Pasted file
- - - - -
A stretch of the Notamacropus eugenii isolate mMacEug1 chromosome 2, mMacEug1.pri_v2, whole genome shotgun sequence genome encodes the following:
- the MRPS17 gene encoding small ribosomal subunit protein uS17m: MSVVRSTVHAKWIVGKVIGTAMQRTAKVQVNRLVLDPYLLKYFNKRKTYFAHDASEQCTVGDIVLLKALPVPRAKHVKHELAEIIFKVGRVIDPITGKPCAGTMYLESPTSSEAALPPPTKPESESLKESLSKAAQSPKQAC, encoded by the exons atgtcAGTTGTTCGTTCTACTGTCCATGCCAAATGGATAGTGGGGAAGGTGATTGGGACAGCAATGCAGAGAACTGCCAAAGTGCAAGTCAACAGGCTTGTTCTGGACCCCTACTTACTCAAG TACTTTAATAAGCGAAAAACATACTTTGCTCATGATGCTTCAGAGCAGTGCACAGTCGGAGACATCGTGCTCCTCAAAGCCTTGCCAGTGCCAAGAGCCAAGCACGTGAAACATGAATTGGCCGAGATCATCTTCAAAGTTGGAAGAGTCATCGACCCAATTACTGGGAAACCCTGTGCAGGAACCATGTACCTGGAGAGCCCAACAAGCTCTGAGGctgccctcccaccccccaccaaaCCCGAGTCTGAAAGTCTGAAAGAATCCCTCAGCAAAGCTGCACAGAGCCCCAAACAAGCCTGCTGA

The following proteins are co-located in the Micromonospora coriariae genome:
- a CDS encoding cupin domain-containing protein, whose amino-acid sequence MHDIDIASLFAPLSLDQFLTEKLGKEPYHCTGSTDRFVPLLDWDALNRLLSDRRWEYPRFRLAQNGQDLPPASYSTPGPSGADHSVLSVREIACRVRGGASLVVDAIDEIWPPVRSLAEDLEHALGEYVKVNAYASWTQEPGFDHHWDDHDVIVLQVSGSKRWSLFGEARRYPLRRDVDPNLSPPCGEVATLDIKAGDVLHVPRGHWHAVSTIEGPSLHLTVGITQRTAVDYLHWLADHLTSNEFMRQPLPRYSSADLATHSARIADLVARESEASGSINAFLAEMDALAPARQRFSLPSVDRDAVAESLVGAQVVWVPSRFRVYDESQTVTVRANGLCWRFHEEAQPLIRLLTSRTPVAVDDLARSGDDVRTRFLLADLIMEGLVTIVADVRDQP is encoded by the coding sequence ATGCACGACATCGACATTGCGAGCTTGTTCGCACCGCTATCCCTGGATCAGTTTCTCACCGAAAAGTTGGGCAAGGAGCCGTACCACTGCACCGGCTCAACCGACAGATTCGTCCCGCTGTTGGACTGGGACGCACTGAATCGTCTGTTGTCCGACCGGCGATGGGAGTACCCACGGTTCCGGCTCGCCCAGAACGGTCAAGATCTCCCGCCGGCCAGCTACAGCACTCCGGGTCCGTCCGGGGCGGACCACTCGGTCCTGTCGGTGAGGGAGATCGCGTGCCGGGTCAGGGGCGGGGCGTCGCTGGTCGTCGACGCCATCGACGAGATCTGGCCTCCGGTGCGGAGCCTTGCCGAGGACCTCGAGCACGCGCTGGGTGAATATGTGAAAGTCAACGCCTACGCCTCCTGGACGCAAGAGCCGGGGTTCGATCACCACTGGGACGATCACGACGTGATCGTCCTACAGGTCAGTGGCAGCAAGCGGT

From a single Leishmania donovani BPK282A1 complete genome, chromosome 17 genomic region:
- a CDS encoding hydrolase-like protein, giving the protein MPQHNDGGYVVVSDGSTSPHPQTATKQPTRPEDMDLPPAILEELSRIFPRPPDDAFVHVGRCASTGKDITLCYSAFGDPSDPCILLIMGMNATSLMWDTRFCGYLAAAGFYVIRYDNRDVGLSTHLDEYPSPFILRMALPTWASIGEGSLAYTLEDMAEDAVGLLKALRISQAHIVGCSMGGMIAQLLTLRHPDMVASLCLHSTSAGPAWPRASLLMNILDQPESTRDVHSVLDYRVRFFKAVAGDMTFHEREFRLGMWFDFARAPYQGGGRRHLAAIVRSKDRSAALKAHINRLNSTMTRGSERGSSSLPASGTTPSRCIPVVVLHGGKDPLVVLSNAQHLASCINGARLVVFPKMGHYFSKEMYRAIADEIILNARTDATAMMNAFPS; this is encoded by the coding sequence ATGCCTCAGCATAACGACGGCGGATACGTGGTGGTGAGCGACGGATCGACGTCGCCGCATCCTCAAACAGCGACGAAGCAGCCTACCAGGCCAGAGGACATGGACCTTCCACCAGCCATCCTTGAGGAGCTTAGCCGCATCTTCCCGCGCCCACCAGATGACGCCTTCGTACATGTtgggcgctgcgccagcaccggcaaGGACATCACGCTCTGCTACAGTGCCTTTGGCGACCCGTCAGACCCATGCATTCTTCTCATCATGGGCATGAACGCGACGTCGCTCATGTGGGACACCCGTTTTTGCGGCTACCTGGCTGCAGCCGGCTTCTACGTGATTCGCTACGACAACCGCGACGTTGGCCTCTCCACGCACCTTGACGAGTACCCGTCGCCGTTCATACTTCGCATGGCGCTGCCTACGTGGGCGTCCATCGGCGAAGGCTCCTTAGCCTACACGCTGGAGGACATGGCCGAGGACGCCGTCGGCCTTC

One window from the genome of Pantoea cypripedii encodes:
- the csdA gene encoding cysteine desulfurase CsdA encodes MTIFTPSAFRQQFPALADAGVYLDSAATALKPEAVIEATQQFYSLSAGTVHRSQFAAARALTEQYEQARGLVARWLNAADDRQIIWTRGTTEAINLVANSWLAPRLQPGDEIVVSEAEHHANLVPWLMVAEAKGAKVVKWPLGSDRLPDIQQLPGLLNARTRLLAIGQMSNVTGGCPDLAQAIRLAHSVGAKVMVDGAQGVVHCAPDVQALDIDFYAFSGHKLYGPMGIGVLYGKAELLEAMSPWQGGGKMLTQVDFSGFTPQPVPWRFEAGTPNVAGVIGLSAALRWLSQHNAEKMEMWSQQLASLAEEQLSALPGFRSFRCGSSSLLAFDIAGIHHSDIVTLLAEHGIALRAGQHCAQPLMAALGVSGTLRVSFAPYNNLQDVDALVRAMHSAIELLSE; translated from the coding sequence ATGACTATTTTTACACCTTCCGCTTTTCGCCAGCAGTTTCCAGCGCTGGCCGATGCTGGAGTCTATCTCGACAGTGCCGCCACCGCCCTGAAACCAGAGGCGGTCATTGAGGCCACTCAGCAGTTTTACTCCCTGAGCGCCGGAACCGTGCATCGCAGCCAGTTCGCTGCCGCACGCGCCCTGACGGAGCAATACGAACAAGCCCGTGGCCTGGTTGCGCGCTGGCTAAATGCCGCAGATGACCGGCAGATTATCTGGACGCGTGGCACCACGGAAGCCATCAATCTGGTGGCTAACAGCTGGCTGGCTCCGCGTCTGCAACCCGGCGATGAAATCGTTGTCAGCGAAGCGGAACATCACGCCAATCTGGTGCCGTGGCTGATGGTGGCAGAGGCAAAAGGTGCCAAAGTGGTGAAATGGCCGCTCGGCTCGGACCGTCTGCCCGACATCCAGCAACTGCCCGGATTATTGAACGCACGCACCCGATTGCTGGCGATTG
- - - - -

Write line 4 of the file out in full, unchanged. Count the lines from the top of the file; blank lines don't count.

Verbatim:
- a CDS encoding cupin domain-containing protein, whose amino-acid sequence MHDIDIASLFAPLSLDQFLTEKLGKEPYHCTGSTDRFVPLLDWDALNRLLSDRRWEYPRFRLAQNGQDLPPASYSTPGPSGADHSVLSVREIACRVRGGASLVVDAIDEIWPPVRSLAEDLEHALGEYVKVNAYASWTQEPGFDHHWDDHDVIVLQVSGSKRWSLFGEARRYPLRRDVDPNLSPPCGEVATLDIKAGDVLHVPRGHWHAVSTIEGPSLHLTVGITQRTAVDYLHWLADHLTSNEFMRQPLPRYSSADLATHSARIADLVARESEASGSINAFLAEMDALAPARQRFSLPSVDRDAVAESLVGAQVVWVPSRFRVYDESQTVTVRANGLCWRFHEEAQPLIRLLTSRTPVAVDDLARSGDDVRTRFLLADLIMEGLVTIVADVRDQP is encoded by the coding sequence ATGCACGACATCGACATTGCGAGCTTGTTCGCACCGCTATCCCTGGATCAGTTTCTCACCGAAAAGTTGGGCAAGGAGCCGTACCACTGCACCGGCTCAACCGACAGATTCGTCCCGCTGTTGGACTGGGACGCACTGAATCGTCTGTTGTCCGACCGGCGATGGGAGTACCCACGGTTCCGGCTCGCCCAGAACGGTCAAGATCTCCCGCCGGCCAGCTACAGCACTCCGGGTCCGTCCGGGGCGGACCACTCGGTCCTGTCGGTGAGGGAGATCGCGTGCCGGGTCAGGGGCGGGGCGTCGCTGGTCGTCGACGCCATCGACGAGATCTGGCCTCCGGTGCGGAGCCTTGCCGAGGACCTCGAGCACGCGCTGGGTGAATATGTGAAAGTCAACGCCTACGCCTCCTGGACGCAAGAGCCGGGGTTCGATCACCACTGGGACGATCACGACGTGATCGTCCTACAGGTCAGTGGCAGCAAGCGGT